You need JRE 6 or above to run the 4.5 SonarQube distribution.

Download the SonarQube distribution from the site, I used 4.5 version. Download from SonarQube 4.5

Extract the content of the file to a folder.

I used MySQL as backend to store the analysis data. to configure MySQL, run following queries on MySQL


GRANT ALL ON SonarDBName.* TO 'sonar'@'%' IDENTIFIED BY 'sonar';
GRANT ALL ON SonarDBName.* TO 'sonar'@'localhost' IDENTIFIED BY 'sonar';

Change the SonarDBName to whatever you prefer, if you have your mySQL running on different server, change the value of ‘localhost’ to the specific host.

Configure Sonar to use MySQL as your default DB,Open the file conf/sonar.properties to edit, search for “sonar.jdbc.url”


In above snippet sonarQube is the Sonar DB name.

Now start your SonarQube /bin/windows-x86-32 (if you are running it on different platform, choose appropriate directory), in initial start up Sonar will download two plugins by default java and FindBug. if you need additional plugins you can download it from Sonar plugin site and copy it to /extensions/plugins. This is manual method.

I have used following plugins

Your default password for admin user is admin, login to the SonarQube instance by hitting localhost:9000 and change the default admin password, if required you can add more users and user groups. plugins also available to synch with Active Directory.

Configuring SonarQube

Running Embedded Tomcat

While searching for Tomcat 8, I came across a term called “Embedded Tomcat”, so I was wondering what it’s all about. With Embedded Tomcat, one can write a standalone application which can have a embedded web server, so when you run the standalone java application, tomcat embedded server will also start with it. I was surprised to see it has all the features which are available with Tomcat, including WebSocket. Spring Boot is using this API for starting the Spring Boot application. Even you can start your Spring web application by registering Springs DispatcherServlet in below example (but why need to reinvent the wheel, Spring Boot has done that for us).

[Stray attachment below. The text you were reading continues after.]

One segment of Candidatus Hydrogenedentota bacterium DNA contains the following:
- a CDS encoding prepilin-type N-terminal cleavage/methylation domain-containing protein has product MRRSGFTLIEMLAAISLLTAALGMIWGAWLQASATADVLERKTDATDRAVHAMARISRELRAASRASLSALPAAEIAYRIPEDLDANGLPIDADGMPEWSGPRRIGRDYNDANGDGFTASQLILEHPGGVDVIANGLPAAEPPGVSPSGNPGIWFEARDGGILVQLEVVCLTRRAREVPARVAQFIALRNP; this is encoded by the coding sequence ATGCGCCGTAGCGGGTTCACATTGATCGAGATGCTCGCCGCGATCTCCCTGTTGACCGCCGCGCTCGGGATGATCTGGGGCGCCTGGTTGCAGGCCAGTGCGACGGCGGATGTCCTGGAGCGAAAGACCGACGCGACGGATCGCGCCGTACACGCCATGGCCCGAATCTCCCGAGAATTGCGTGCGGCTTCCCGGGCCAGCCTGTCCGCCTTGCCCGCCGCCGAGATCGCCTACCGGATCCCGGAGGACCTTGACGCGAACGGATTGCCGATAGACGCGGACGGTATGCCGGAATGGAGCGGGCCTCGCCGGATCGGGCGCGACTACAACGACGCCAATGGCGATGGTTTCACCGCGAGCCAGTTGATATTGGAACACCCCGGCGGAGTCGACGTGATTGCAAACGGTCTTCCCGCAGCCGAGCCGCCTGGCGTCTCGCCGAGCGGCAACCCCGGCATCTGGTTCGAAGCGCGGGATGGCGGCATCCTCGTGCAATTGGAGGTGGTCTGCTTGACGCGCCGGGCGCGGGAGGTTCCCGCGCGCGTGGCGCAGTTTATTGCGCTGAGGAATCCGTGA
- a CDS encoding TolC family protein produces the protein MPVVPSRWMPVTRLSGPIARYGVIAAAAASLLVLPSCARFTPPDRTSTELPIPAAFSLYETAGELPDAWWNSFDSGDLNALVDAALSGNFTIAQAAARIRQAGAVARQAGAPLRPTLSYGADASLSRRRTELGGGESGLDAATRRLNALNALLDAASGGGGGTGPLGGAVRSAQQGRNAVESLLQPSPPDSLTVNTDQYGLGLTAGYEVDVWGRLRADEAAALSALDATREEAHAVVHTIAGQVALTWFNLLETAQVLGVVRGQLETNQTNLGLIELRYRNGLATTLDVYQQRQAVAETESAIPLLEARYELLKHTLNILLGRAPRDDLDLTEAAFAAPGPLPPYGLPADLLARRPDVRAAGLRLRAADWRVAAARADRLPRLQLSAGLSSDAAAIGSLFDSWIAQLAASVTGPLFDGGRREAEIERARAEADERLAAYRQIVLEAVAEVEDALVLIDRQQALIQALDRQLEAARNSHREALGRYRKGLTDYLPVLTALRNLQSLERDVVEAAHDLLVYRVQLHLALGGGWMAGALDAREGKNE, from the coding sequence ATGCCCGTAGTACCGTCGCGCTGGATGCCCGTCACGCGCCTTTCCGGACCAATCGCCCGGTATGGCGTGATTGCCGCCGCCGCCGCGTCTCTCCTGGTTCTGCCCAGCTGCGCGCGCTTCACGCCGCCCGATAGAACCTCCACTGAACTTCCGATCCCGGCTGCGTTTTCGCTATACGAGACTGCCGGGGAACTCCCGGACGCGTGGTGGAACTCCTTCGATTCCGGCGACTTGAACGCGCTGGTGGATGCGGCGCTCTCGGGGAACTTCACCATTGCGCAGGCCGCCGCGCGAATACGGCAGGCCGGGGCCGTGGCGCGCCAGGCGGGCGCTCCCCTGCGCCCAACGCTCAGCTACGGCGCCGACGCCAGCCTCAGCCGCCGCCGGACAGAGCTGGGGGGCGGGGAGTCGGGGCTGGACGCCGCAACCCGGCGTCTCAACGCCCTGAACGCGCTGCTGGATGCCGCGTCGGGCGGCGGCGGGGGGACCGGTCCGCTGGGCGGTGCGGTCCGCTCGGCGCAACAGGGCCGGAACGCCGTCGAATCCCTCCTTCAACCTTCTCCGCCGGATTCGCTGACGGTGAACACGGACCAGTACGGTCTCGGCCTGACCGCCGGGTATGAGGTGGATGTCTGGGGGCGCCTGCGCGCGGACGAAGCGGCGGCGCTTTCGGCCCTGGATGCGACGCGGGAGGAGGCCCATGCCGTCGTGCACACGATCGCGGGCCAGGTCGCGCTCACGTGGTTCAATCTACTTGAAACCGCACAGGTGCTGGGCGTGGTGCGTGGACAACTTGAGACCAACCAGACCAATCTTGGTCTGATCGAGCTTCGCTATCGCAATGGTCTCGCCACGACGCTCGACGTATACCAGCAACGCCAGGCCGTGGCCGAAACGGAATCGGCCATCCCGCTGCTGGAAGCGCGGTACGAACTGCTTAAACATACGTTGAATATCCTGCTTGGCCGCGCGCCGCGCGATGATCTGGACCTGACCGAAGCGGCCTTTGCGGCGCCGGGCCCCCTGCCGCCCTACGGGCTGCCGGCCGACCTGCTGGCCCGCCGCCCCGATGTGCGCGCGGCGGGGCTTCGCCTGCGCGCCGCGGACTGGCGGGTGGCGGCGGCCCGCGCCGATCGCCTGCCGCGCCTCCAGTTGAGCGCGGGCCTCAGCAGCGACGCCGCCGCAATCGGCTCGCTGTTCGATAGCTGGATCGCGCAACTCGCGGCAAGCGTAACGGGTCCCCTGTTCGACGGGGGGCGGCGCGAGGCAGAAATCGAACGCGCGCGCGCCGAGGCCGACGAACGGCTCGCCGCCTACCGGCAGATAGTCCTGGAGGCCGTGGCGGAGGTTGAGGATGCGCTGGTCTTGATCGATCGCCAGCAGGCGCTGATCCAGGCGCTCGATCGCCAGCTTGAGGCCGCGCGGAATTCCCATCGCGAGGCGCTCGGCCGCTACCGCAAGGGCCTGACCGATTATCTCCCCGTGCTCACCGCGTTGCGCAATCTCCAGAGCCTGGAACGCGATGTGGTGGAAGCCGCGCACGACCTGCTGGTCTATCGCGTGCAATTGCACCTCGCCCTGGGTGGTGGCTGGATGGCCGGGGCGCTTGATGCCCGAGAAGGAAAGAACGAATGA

Maven :



Java Code :

		Tomcat tomcat = new Tomcat();
		File base = new File(&amp;amp;quot;./staticContent&amp;amp;quot;);
		Context rootCtx = tomcat.addWebapp(&amp;amp;quot;/app&amp;amp;quot;, base.getAbsolutePath());
		Tomcat.addServlet(rootCtx, &amp;amp;quot;home&amp;amp;quot;, new SimpleServlet());
		rootCtx.addServletMapping(&amp;amp;quot;/home&amp;amp;quot;, &amp;amp;quot;home&amp;amp;quot;);

In above code, setPort sets the port to listen on for embedded Tomcat, I have added a folder “staticContent”, which has my html and to simplify the tomcat configuration I have added simpleWEB-INF/ web.xml in same folder. you can call it from main method.

tomcat.addWebApp method is called with two arguments, first is the context root, and second is the folder path.

if you observer addServlet is Static method of Tomcat class, which registers the servlet class. SimpleServlet is a simple servlet class.

tomcat.start will start the server. That’s all and your embedded Tomcat server is started. you can access your resources by hitting http://localhost:8080/app/home

One of the possible use (Other than running it as tomcat server) I can see is, if you have a web based tool or utility and you want user to quick start and try your product, with minimal setup i.e. just unzipping the package to folder, user can start exploring functionality.

Download Code

Running Embedded Tomcat